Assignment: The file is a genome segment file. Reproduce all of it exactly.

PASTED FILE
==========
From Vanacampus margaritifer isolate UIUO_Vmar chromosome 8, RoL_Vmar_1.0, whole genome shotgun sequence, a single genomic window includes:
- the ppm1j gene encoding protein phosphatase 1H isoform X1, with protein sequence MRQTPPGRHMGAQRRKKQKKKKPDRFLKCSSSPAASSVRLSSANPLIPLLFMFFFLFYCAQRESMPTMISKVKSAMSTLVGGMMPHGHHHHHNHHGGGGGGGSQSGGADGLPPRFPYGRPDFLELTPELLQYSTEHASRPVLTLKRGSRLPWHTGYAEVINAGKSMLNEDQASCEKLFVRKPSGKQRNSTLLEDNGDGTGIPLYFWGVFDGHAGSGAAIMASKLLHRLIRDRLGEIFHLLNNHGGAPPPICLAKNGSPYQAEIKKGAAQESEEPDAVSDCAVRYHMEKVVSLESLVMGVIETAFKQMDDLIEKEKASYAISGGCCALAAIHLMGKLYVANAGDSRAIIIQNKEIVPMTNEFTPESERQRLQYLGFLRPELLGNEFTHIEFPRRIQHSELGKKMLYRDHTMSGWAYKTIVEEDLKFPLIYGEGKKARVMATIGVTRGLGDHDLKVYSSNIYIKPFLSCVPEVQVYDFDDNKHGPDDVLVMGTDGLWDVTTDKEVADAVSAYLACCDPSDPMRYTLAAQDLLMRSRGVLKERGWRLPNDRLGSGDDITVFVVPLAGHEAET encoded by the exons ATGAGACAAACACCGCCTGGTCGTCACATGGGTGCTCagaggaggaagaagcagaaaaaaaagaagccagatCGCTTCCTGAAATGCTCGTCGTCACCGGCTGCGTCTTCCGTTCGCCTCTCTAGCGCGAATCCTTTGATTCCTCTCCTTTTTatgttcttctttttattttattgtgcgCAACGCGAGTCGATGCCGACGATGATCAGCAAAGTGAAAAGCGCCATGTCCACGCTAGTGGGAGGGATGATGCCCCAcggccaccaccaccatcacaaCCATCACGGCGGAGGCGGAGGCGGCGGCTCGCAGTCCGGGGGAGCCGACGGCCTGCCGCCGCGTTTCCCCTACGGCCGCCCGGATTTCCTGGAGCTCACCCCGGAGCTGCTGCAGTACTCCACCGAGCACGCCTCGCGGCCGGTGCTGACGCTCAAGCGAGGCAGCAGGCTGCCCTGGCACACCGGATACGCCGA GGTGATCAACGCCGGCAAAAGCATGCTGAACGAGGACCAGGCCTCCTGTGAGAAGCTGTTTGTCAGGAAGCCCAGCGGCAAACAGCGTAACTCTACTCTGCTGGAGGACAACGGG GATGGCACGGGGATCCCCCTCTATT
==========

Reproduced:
From Vanacampus margaritifer isolate UIUO_Vmar chromosome 8, RoL_Vmar_1.0, whole genome shotgun sequence, a single genomic window includes:
- the ppm1j gene encoding protein phosphatase 1H isoform X1, with protein sequence MRQTPPGRHMGAQRRKKQKKKKPDRFLKCSSSPAASSVRLSSANPLIPLLFMFFFLFYCAQRESMPTMISKVKSAMSTLVGGMMPHGHHHHHNHHGGGGGGGSQSGGADGLPPRFPYGRPDFLELTPELLQYSTEHASRPVLTLKRGSRLPWHTGYAEVINAGKSMLNEDQASCEKLFVRKPSGKQRNSTLLEDNGDGTGIPLYFWGVFDGHAGSGAAIMASKLLHRLIRDRLGEIFHLLNNHGGAPPPICLAKNGSPYQAEIKKGAAQESEEPDAVSDCAVRYHMEKVVSLESLVMGVIETAFKQMDDLIEKEKASYAISGGCCALAAIHLMGKLYVANAGDSRAIIIQNKEIVPMTNEFTPESERQRLQYLGFLRPELLGNEFTHIEFPRRIQHSELGKKMLYRDHTMSGWAYKTIVEEDLKFPLIYGEGKKARVMATIGVTRGLGDHDLKVYSSNIYIKPFLSCVPEVQVYDFDDNKHGPDDVLVMGTDGLWDVTTDKEVADAVSAYLACCDPSDPMRYTLAAQDLLMRSRGVLKERGWRLPNDRLGSGDDITVFVVPLAGHEAET encoded by the exons ATGAGACAAACACCGCCTGGTCGTCACATGGGTGCTCagaggaggaagaagcagaaaaaaaagaagccagatCGCTTCCTGAAATGCTCGTCGTCACCGGCTGCGTCTTCCGTTCGCCTCTCTAGCGCGAATCCTTTGATTCCTCTCCTTTTTatgttcttctttttattttattgtgcgCAACGCGAGTCGATGCCGACGATGATCAGCAAAGTGAAAAGCGCCATGTCCACGCTAGTGGGAGGGATGATGCCCCAcggccaccaccaccatcacaaCCATCACGGCGGAGGCGGAGGCGGCGGCTCGCAGTCCGGGGGAGCCGACGGCCTGCCGCCGCGTTTCCCCTACGGCCGCCCGGATTTCCTGGAGCTCACCCCGGAGCTGCTGCAGTACTCCACCGAGCACGCCTCGCGGCCGGTGCTGACGCTCAAGCGAGGCAGCAGGCTGCCCTGGCACACCGGATACGCCGA GGTGATCAACGCCGGCAAAAGCATGCTGAACGAGGACCAGGCCTCCTGTGAGAAGCTGTTTGTCAGGAAGCCCAGCGGCAAACAGCGTAACTCTACTCTGCTGGAGGACAACGGG GATGGCACGGGGATCCCCCTCTATT